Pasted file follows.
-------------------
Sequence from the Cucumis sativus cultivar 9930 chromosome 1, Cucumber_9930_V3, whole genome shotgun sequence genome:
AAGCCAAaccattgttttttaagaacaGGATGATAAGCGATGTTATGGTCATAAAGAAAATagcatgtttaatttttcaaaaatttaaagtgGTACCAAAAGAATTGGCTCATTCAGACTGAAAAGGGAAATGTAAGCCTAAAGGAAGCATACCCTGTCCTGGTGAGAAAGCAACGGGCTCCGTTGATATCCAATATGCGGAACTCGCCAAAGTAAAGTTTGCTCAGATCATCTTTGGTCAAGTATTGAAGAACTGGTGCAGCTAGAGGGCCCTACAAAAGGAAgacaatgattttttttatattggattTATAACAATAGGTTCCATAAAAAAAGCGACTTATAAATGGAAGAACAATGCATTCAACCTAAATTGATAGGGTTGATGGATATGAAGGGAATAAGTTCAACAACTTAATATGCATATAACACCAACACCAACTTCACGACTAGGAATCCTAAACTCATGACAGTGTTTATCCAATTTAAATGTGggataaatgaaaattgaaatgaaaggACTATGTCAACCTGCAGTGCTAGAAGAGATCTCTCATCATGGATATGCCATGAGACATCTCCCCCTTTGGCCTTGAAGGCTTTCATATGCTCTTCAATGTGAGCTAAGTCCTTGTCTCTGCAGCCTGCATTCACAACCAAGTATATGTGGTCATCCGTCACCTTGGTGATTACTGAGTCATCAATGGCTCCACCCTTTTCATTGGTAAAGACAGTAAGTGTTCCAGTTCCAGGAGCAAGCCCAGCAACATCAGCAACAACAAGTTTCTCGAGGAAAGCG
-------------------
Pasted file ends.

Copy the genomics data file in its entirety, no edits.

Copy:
Sequence from the Cucumis sativus cultivar 9930 chromosome 1, Cucumber_9930_V3, whole genome shotgun sequence genome:
AAGCCAAaccattgttttttaagaacaGGATGATAAGCGATGTTATGGTCATAAAGAAAATagcatgtttaatttttcaaaaatttaaagtgGTACCAAAAGAATTGGCTCATTCAGACTGAAAAGGGAAATGTAAGCCTAAAGGAAGCATACCCTGTCCTGGTGAGAAAGCAACGGGCTCCGTTGATATCCAATATGCGGAACTCGCCAAAGTAAAGTTTGCTCAGATCATCTTTGGTCAAGTATTGAAGAACTGGTGCAGCTAGAGGGCCCTACAAAAGGAAgacaatgattttttttatattggattTATAACAATAGGTTCCATAAAAAAAGCGACTTATAAATGGAAGAACAATGCATTCAACCTAAATTGATAGGGTTGATGGATATGAAGGGAATAAGTTCAACAACTTAATATGCATATAACACCAACACCAACTTCACGACTAGGAATCCTAAACTCATGACAGTGTTTATCCAATTTAAATGTGggataaatgaaaattgaaatgaaaggACTATGTCAACCTGCAGTGCTAGAAGAGATCTCTCATCATGGATATGCCATGAGACATCTCCCCCTTTGGCCTTGAAGGCTTTCATATGCTCTTCAATGTGAGCTAAGTCCTTGTCTCTGCAGCCTGCATTCACAACCAAGTATATGTGGTCATCCGTCACCTTGGTGATTACTGAGTCATCAATGGCTCCACCCTTTTCATTGGTAAAGACAGTAAGTGTTCCAGTTCCAGGAGCAAGCCCAGCAACATCAGCAACAACAAGTTTCTCGAGGAAAGCG